Phillips 66 won’t appeal San Luis Obispo County’s decision rejecting its oil-by-rail plan to the California Coastal Commission, but it will continue the fight in court, a company spokesman said Monday.
The energy company had until Friday to appeal the Board of Supervisors’ decision denying a proposal to build the infrastructure — including a rail spur and unloading dock — that would allow delivery of 6.6 million gallons of crude oil each on as many as three trains per week from throughout North America to its Nipomo Mesa refinery.
The project had been widely opposed by dozens of cities, counties, school districts, residents and environmental groups up and down the rail line in California, who saw the oil shipments as potential “bomb trains” in the event of a derailment.
“The window is closed, and they did not file an appeal. The Board of Supervisors’ decision stands,” said Cassidy Teufel, a senior energy scientist with the Coastal Commission.
Staff with the Coastal Commission has supported the county’s staff recommendation to deny the project and agreed with the county’s findings to deny the project, which may have contributed to the Phillips 66 decision.
Phillips 66 had said the county staff wrongly interpreted a Coastal Zone Land Use Ordinance regarding environmentally sensitive habitat area. In a public letter that Teufel sent to the county on behalf of the Coastal Commission, he requested that the board reject Phillips 66’s interpretation of the ordinance and deny the company’s application.
The window is closed, and they did not file an appeal. The Board of Supervisors’ decision stands.
The window is closed, and they did not file an appeal. The Board of Supervisors’ decision stands
The board’s decision was appealed to the Coastal Commission by private resident Jeff Edwards, who said he disagreed with the county’s findings for denial. He is considering withdrawing his appeal, since Phillips 66 did not appeal, Teufel said.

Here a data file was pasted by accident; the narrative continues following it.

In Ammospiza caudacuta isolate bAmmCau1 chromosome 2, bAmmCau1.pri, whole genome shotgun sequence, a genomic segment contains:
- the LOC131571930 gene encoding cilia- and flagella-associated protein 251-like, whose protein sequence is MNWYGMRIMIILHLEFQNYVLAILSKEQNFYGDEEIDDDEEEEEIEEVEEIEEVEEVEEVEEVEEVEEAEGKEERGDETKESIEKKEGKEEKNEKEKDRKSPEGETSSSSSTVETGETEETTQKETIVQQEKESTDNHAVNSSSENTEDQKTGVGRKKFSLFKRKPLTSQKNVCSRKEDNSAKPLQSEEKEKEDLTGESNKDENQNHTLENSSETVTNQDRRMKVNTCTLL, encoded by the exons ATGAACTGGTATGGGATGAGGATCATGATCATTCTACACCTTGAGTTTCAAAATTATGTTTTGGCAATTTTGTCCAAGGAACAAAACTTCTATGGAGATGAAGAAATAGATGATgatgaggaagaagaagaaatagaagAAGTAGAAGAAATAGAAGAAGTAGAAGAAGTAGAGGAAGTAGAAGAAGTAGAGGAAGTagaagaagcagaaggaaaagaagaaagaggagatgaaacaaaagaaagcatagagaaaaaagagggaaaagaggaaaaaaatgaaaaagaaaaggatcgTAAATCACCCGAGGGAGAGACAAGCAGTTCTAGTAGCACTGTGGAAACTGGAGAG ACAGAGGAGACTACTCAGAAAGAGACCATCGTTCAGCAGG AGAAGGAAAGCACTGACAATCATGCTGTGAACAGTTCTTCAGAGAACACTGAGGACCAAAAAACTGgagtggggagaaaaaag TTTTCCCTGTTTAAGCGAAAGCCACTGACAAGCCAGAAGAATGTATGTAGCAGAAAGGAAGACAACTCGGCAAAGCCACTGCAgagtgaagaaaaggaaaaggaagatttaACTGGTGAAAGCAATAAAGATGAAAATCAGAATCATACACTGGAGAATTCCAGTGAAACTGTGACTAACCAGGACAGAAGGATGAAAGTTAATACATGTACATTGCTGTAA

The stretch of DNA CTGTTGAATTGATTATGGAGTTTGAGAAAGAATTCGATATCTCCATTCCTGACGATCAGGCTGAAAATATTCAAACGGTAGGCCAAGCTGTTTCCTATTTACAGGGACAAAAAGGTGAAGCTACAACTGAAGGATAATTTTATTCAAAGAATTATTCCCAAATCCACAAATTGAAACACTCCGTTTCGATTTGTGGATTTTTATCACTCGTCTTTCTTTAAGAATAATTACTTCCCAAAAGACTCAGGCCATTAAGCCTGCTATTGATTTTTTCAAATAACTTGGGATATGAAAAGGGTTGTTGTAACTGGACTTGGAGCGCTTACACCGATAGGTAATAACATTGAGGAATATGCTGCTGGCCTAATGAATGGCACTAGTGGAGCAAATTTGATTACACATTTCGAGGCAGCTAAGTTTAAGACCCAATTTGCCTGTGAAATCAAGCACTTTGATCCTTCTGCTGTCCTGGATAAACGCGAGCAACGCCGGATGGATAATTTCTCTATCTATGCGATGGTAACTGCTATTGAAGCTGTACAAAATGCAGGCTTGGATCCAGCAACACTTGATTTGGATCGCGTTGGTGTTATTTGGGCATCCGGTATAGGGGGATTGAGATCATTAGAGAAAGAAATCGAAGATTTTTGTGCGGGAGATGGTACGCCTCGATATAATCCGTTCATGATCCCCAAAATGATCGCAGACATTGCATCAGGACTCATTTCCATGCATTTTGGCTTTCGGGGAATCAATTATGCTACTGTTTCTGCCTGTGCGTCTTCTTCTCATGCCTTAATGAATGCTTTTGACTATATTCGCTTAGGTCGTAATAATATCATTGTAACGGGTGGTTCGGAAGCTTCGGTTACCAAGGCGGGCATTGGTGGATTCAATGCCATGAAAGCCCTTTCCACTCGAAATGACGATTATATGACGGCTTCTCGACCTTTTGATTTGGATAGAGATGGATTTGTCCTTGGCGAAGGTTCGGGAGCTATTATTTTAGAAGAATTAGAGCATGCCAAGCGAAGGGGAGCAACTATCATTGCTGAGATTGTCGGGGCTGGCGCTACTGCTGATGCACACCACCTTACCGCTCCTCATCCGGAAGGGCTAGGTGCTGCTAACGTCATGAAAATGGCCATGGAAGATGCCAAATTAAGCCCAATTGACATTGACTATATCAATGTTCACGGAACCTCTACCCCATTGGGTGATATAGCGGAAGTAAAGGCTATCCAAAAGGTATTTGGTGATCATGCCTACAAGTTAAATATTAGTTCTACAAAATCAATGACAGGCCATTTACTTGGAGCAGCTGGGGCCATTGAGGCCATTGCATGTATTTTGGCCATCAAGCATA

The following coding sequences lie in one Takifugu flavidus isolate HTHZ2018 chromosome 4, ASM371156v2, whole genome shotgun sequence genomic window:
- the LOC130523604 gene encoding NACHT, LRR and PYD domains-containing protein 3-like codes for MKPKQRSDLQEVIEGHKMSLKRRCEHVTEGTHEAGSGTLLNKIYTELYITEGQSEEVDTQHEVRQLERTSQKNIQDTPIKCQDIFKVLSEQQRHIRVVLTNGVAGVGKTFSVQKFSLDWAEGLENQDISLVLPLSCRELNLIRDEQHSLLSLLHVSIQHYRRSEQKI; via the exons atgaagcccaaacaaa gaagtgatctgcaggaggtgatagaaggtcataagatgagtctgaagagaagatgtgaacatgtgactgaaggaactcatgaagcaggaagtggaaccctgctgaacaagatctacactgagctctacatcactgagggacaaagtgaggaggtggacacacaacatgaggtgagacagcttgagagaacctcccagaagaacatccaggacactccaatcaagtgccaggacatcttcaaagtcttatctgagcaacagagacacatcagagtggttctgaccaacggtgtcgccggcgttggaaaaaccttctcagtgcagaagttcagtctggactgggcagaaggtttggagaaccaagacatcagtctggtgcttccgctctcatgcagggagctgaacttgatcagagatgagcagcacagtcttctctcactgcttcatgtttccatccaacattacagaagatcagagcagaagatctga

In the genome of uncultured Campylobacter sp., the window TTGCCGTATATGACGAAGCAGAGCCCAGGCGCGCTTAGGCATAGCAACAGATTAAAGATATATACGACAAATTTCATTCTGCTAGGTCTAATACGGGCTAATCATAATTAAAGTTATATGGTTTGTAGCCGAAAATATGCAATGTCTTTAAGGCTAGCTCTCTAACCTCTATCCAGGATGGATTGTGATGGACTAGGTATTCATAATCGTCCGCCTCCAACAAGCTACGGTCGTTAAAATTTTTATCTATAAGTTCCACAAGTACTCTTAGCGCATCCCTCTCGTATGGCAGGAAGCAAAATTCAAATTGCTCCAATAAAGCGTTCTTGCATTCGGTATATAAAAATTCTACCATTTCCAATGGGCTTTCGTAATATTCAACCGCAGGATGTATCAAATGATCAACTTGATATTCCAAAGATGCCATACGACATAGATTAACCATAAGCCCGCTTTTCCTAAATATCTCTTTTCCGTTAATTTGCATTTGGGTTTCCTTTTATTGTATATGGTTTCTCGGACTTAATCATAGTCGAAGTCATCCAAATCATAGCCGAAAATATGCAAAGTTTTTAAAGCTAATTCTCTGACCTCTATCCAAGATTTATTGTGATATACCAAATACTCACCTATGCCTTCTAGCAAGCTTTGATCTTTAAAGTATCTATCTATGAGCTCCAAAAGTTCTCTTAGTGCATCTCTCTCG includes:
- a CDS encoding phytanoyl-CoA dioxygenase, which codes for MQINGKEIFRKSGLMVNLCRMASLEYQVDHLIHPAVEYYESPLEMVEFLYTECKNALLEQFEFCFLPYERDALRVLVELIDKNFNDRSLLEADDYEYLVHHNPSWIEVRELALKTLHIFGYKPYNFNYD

“They knew they were going into strong headwinds (if Phillips filed an appeal with the Coastal Commission). Now they’re going to try to make an end run around on a technicality,” said Laurance Shinderman, a volunteer with the rail spur-opposition group, Mesa Refinery Watch Group.
“A good neighbor wouldn’t do that,” he said.
In an amended petition filed against the county on March 22 in San Luis Obispo Superior Court, Phillips 66 contends the county missed a filing deadline over the issue of environmentally sensitive habitat and also that the zoning law is unconstitutional because it doesn’t allow Phillips an opportunity to be heard.
If Judge Barry LaBarbera agrees with the company, the county Planning Department would have to revisit its findings, triggering a new land-use decision. His decision could be challenged to an appellate court.
Linda Krop, an attorney with the Environmental Defense Center, which intervened in the lawsuit, said the decision to continue in court without appealing to the Coastal Commission is confusing, given that LaBarbera already told the company it needs to exhaust its administrative options before taking the county to court, which would include appealing to the Coastal Commission.
“We’re very surprised, perplexed,” Krop said. “It could be the end of their project. Not going through the Coastal Commission, they seem to have abandoned an opportunity to revive their project.”
A hearing in the civil case is scheduled for July 3.